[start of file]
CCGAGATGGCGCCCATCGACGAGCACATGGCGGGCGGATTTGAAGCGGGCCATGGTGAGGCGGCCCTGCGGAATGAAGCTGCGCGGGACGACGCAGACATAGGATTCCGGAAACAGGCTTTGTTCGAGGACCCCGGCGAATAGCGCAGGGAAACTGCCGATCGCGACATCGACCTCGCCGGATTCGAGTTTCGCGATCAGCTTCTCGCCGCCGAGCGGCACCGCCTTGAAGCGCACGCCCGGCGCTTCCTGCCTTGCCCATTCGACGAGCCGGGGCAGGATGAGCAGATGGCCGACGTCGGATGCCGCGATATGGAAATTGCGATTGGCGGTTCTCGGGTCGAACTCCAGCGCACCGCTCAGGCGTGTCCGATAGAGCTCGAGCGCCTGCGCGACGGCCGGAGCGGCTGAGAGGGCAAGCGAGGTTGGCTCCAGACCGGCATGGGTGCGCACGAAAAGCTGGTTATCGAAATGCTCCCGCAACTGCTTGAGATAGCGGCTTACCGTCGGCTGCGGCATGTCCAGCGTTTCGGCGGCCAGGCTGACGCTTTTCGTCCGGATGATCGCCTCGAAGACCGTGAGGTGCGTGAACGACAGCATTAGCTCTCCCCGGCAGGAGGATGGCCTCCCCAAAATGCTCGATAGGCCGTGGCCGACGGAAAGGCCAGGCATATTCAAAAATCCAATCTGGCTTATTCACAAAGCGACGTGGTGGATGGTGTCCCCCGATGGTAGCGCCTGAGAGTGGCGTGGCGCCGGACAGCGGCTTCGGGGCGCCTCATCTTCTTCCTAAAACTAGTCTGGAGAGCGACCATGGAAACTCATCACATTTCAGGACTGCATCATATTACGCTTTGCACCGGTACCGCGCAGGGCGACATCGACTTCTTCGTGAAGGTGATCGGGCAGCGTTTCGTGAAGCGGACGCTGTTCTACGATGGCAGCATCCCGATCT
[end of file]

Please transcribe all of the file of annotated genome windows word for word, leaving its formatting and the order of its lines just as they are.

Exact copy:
CCGAGATGGCGCCCATCGACGAGCACATGGCGGGCGGATTTGAAGCGGGCCATGGTGAGGCGGCCCTGCGGAATGAAGCTGCGCGGGACGACGCAGACATAGGATTCCGGAAACAGGCTTTGTTCGAGGACCCCGGCGAATAGCGCAGGGAAACTGCCGATCGCGACATCGACCTCGCCGGATTCGAGTTTCGCGATCAGCTTCTCGCCGCCGAGCGGCACCGCCTTGAAGCGCACGCCCGGCGCTTCCTGCCTTGCCCATTCGACGAGCCGGGGCAGGATGAGCAGATGGCCGACGTCGGATGCCGCGATATGGAAATTGCGATTGGCGGTTCTCGGGTCGAACTCCAGCGCACCGCTCAGGCGTGTCCGATAGAGCTCGAGCGCCTGCGCGACGGCCGGAGCGGCTGAGAGGGCAAGCGAGGTTGGCTCCAGACCGGCATGGGTGCGCACGAAAAGCTGGTTATCGAAATGCTCCCGCAACTGCTTGAGATAGCGGCTTACCGTCGGCTGCGGCATGTCCAGCGTTTCGGCGGCCAGGCTGACGCTTTTCGTCCGGATGATCGCCTCGAAGACCGTGAGGTGCGTGAACGACAGCATTAGCTCTCCCCGGCAGGAGGATGGCCTCCCCAAAATGCTCGATAGGCCGTGGCCGACGGAAAGGCCAGGCATATTCAAAAATCCAATCTGGCTTATTCACAAAGCGACGTGGTGGATGGTGTCCCCCGATGGTAGCGCCTGAGAGTGGCGTGGCGCCGGACAGCGGCTTCGGGGCGCCTCATCTTCTTCCTAAAACTAGTCTGGAGAGCGACCATGGAAACTCATCACATTTCAGGACTGCATCATATTACGCTTTGCACCGGTACCGCGCAGGGCGACATCGACTTCTTCGTGAAGGTGATCGGGCAGCGTTTCGTGAAGCGGACGCTGTTCTACGATGGCAGCATCCCGATCT